While copper recently recovered from five-and-a-half year lows after a vicious sell-off, prices remain well below $6,000 a tonne and still remain under pressure.

Although there is sustained evidence supply is coming under control as companies cut production levels to manage supply better, Mr Kohli does not foresee a short-term recovery. “It depends on how deep we are into the price curve relative to what producers are producing. There will be more pain,” says Mr Kohli, who is based in London.

While precious metals are in for a “pretty challenging year”, Standard Bank prefers them over base and bulk metals.  “I sense there will be greater relative price strength over the next three years,” says Mr Kohli.

According to the World Bank’s latest commodity research, the precious metals price index declined 8.4% in the fourth quarter of 2014 and fell to a four-year low in November, with platinum, gold and silver down 7, 10, and 20 percent for the year, respectively.

After finding some price support in the first half of 2014 due to receding geopolitical risks, fundamental weakness of the markets contributed to the declines in the second half of the year as physical demand for precious metals by traditional buyers, notably China and India, is off compared to the previous year, when a large drop in prices induced buying, says the World Bank.

Factors that could prove critical to prices and prospects for mining companies will be Chinese demand, oil prices, the impact of currency price movements, US interest rates, and quantitative easing in Europe.

While costs for some miners and producers will decline due to lower oil and gas prices, this does not necessarily translate into improved bottom lines. “It also puts downward pressure on commodity prices,” says Mr Kohli. 

Oil prices went into freefall from June last year to lose 55% in value amid a plunge to their lowest levels in five years. According to the World Bank, this was the third-largest seven-month decline of the past three decades for oil, only the 67% drop from November 1985 to March 1986 and the 75% drop from July to December 2008 were larger.

But just as important as the future of oil prices, is the outlook for China’s economy. According to the World Bank, strong and sustained economic growth in emerging economies, notably China, has been the most frequently discussed driver of commodity prices, not only as a cyclical factor but also as a key cause of the post-2000 super cycle. This cycle is a primarily demand-driven price cycle that lasts several decades instead of the few years typically associated with the cyclicality of economic activity.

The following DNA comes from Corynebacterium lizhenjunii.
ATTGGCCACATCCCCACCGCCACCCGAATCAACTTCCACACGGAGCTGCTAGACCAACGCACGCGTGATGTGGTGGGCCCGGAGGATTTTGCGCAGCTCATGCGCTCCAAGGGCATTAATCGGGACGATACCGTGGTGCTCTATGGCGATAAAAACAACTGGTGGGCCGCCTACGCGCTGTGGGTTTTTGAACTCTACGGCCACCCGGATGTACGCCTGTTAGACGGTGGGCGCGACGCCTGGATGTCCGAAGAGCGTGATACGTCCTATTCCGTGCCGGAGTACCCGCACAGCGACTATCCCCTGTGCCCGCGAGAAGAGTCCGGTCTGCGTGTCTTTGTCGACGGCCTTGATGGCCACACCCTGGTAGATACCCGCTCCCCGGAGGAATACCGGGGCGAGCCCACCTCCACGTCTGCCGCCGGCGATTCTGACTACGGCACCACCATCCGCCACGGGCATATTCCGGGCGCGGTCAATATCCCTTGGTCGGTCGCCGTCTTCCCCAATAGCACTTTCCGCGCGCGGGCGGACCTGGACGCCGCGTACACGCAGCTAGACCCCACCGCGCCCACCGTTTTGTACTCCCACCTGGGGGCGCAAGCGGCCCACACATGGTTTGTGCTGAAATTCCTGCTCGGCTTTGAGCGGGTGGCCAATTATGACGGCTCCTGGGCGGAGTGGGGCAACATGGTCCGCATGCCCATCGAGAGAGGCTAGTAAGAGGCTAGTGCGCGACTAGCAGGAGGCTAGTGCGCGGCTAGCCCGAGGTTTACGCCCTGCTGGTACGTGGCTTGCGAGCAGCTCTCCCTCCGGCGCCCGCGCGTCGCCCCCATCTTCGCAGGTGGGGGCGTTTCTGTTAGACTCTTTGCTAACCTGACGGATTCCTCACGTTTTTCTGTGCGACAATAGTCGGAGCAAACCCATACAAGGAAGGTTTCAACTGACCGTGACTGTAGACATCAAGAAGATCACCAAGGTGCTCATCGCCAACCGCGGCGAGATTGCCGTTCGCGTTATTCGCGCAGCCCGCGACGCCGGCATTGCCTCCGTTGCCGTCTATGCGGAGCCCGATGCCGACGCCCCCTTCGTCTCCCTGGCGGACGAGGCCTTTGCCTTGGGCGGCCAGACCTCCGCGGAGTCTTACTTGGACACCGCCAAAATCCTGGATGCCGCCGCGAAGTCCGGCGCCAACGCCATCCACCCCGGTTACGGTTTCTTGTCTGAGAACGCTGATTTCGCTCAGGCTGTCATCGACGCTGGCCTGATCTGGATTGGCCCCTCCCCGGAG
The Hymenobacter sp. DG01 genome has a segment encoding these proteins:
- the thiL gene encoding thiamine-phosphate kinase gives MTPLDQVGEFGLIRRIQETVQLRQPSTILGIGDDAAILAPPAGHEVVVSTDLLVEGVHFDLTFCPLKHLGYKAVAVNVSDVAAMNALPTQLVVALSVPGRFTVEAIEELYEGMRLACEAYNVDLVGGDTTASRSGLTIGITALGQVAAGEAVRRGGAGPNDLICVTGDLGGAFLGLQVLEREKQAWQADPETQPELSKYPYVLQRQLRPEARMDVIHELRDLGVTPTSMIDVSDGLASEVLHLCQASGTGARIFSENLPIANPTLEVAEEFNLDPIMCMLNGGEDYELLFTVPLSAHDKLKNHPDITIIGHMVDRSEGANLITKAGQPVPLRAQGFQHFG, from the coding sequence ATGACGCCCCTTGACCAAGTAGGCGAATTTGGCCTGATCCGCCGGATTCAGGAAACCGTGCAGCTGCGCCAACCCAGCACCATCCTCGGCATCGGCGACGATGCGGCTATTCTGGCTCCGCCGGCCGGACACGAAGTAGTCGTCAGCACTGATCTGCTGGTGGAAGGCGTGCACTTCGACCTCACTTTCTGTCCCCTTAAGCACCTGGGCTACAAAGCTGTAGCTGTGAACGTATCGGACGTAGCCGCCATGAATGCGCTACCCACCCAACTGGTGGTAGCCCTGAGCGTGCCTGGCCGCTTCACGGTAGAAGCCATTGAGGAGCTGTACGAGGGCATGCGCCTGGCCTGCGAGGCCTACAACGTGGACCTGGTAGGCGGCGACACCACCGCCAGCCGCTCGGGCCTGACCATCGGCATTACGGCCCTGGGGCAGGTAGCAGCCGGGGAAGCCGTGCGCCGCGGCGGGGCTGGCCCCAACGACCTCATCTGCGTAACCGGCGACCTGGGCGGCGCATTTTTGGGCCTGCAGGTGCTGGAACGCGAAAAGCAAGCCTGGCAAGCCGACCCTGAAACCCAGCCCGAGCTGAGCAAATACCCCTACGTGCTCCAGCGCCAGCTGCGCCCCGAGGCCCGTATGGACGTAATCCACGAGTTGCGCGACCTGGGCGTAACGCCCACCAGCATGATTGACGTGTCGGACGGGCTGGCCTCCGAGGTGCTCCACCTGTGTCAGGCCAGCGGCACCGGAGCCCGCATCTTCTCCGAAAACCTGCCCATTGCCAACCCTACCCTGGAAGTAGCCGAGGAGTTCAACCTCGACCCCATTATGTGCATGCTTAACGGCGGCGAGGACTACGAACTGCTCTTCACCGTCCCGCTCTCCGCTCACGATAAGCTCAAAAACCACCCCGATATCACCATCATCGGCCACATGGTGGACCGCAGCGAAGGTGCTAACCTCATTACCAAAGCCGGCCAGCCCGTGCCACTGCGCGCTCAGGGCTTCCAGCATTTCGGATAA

By 2012, China consumed almost half of the 91 million tons of metals produced globally, up from only 4% of global supplies of 43 million tons in 1990. In contrast, OECD economies consumed as much metals in 2012 as they did in 1990.

Mr Kohli says any slowdown in China and global growth levels is negative for the commodity sector. “We have seen a significant correction in prices and it is a concern if there is a further slowdown in growth,” he says.

Mr Kohli points to concerning new statistics around growth for both China and the world economy.

China’s GDP growth print was 7.3% during the last quarter of 2014, while growth momentum slowed in the quarter. The IMF, meanwhile, cut its global growth forecast to 3.5% for 2015. It also cut South Africa’s growth forecast to 2.1%. “Nonetheless, it should be noted that slower growth is off a larger GDP platform.”

Mr Kohli says a strong dollar translates into weaker local currencies. This provides relief for producers whose inputs are largely priced in their home currency, but also places pressure on commodity prices because they are priced in dollars. 

Looking ahead, aside from price volatility arising from geopolitical events, there is a focus on US interest rate strategy and the success (or otherwise) of the European Central Bank’s quantitative easing programme for the Eurozone.  “These events, together with the impact on currencies, need to be balanced against each other,” he says.

 

Source: Standard Bank

 

Feb 10, 2015

While most regions in Africa are recording significant uptake of mobile money, the West African region is lagging behind, according to a new report.

East Africa in particular has recorded a significant growth of mobile money services, largely because of the expanding usage in Tanzania and Kenya, while West Africa is not experiencing any growth at all, according to “Mobile Money in the Ebola Crisis,” by Mondato, a mobile financial services industry research and advisory company.

In the West African countries of Sierra Leone, Guinea and Liberia less than three out of every five people have mobile phones. This situation is limiting the utilization of mobile money services in these countries, the report said. People who do have mobile phones seem to use mobile money. In Sierra Leone, the report said, more than 16, 000 Ebola response workers received their payment via mobile money.

Meanwhile, Nigeria, Africa’s largest telecom market, has a huge addressable population and a large number of mobile phone deployments, but has low levels of adoption and usage, the report said.

“Ghana is the regional star pupil but up to now the ecosystem was confounded by a quixotic regulatory environment,” the report said.